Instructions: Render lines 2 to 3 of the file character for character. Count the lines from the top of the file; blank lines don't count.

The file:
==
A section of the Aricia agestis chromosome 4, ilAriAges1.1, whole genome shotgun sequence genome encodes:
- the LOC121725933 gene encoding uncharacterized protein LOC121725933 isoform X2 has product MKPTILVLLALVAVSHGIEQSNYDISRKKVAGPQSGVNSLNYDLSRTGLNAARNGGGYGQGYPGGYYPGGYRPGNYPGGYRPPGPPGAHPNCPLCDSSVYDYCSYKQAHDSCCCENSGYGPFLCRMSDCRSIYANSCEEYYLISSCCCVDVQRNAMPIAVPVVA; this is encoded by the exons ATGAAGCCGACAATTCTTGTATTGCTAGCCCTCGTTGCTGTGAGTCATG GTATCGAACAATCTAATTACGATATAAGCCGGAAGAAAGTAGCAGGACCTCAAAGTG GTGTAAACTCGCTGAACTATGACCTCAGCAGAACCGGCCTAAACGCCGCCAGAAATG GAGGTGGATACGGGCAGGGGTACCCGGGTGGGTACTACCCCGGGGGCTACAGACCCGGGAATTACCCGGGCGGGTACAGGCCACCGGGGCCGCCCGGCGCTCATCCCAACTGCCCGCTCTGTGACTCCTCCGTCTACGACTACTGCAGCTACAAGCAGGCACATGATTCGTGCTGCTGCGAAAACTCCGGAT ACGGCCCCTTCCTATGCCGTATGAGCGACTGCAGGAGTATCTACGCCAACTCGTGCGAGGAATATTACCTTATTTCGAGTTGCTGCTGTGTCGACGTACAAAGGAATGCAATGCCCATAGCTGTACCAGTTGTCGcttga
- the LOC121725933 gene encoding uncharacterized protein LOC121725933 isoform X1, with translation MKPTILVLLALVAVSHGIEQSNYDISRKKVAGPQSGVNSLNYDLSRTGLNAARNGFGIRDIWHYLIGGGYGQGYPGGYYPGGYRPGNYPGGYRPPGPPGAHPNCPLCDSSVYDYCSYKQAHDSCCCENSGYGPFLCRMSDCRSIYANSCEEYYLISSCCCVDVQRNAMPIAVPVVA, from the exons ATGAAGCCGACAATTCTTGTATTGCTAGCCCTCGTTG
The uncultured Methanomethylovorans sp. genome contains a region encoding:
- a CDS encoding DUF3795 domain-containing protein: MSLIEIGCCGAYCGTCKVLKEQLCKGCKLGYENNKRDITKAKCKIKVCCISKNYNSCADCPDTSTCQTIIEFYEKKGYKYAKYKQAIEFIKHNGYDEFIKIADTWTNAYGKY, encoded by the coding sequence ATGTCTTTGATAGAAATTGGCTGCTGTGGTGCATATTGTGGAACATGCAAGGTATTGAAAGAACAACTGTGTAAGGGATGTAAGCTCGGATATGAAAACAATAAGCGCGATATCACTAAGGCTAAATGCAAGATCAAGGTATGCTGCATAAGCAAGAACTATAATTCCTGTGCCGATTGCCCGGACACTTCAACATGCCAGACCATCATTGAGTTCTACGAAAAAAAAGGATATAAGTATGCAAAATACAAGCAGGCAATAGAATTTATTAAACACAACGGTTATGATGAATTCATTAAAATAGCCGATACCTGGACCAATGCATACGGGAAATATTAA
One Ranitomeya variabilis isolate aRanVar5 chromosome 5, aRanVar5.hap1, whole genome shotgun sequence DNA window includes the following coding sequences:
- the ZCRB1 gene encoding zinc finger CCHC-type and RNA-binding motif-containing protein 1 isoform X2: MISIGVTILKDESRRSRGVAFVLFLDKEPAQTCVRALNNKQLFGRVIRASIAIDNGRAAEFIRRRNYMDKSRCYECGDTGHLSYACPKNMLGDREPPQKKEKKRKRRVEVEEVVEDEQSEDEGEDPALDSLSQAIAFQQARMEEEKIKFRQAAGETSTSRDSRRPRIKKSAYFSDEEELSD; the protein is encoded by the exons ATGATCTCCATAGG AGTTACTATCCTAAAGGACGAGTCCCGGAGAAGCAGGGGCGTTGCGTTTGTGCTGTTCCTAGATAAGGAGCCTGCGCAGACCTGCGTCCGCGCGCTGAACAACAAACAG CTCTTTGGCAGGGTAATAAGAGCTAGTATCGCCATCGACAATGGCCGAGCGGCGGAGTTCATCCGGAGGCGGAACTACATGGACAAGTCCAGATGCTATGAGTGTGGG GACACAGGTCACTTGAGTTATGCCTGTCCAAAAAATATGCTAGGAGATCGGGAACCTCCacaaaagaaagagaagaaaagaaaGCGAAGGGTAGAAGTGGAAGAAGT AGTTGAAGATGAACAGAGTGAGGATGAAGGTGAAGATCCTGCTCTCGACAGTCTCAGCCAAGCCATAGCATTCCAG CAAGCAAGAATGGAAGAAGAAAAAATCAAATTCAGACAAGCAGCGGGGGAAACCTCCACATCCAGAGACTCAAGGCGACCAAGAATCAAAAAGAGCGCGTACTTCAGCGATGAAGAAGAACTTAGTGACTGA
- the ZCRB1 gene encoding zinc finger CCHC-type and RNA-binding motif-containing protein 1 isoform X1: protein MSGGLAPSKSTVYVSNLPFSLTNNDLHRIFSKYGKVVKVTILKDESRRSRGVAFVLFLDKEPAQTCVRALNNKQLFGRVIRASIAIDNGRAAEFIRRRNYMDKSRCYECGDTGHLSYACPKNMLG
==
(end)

- the LOC121725933 gene encoding uncharacterized protein LOC121725933 isoform X2 has product MKPTILVLLALVAVSHGIEQSNYDISRKKVAGPQSGVNSLNYDLSRTGLNAARNGGGYGQGYPGGYYPGGYRPGNYPGGYRPPGPPGAHPNCPLCDSSVYDYCSYKQAHDSCCCENSGYGPFLCRMSDCRSIYANSCEEYYLISSCCCVDVQRNAMPIAVPVVA; this is encoded by the exons ATGAAGCCGACAATTCTTGTATTGCTAGCCCTCGTTGCTGTGAGTCATG GTATCGAACAATCTAATTACGATATAAGCCGGAAGAAAGTAGCAGGACCTCAAAGTG GTGTAAACTCGCTGAACTATGACCTCAGCAGAACCGGCCTAAACGCCGCCAGAAATG GAGGTGGATACGGGCAGGGGTACCCGGGTGGGTACTACCCCGGGGGCTACAGACCCGGGAATTACCCGGGCGGGTACAGGCCACCGGGGCCGCCCGGCGCTCATCCCAACTGCCCGCTCTGTGACTCCTCCGTCTACGACTACTGCAGCTACAAGCAGGCACATGATTCGTGCTGCTGCGAAAACTCCGGAT ACGGCCCCTTCCTATGCCGTATGAGCGACTGCAGGAGTATCTACGCCAACTCGTGCGAGGAATATTACCTTATTTCGAGTTGCTGCTGTGTCGACGTACAAAGGAATGCAATGCCCATAGCTGTACCAGTTGTCGcttga
- the LOC121725933 gene encoding uncharacterized protein LOC121725933 isoform X1, with translation MKPTILVLLALVAVSHGIEQSNYDISRKKVAGPQSGVNSLNYDLSRTGLNAARNGFGIRDIWHYLIGGGYGQGYPGGYYPGGYRPGNYPGGYRPPGPPGAHPNCPLCDSSVYDYCSYKQAHDSCCCENSGYGPFLCRMSDCRSIYANSCEEYYLISSCCCVDVQRNAMPIAVPVVA, from the exons ATGAAGCCGACAATTCTTGTATTGCTAGCCCTCGTTG